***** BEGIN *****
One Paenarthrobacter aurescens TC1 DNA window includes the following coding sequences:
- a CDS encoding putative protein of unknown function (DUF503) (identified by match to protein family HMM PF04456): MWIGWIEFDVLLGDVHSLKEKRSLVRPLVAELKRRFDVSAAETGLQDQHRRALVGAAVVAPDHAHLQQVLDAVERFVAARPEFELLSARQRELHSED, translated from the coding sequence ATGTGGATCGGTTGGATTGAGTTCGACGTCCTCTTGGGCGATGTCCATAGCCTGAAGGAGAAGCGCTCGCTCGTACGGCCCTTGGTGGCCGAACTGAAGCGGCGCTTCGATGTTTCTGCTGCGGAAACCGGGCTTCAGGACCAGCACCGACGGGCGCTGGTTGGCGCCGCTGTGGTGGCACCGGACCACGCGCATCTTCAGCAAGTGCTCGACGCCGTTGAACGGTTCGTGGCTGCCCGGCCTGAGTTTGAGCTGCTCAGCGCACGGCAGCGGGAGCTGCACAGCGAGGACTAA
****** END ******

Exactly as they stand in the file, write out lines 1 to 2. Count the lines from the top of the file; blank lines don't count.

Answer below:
One Paenarthrobacter aurescens TC1 DNA window includes the following coding sequences:
- a CDS encoding putative protein of unknown function (DUF503) (identified by match to protein family HMM PF04456): MWIGWIEFDVLLGDVHSLKEKRSLVRPLVAELKRRFDVSAAETGLQDQHRRALVGAAVVAPDHAHLQQVLDAVERFVAARPEFELLSARQRELHSED, translated from the coding sequence ATGTGGATCGGTTGGATTGAGTTCGACGTCCTCTTGGGCGATGTCCATAGCCTGAAGGAGAAGCGCTCGCTCGTACGGCCCTTGGTGGCCGAACTGAAGCGGCGCTTCGATGTTTCTGCTGCGGAAACCGGGCTTCAGGACCAGCACCGACGGGCGCTGGTTGGCGCCGCTGTGGTGGCACCGGACCACGCGCATCTTCAGCAAGTGCTCGACGCCGTTGAACGGTTCGTGGCTGCCCGGCCTGAGTTTGAGCTGCTCAGCGCACGGCAGCGGGAGCTGCACAGCGAGGACTAA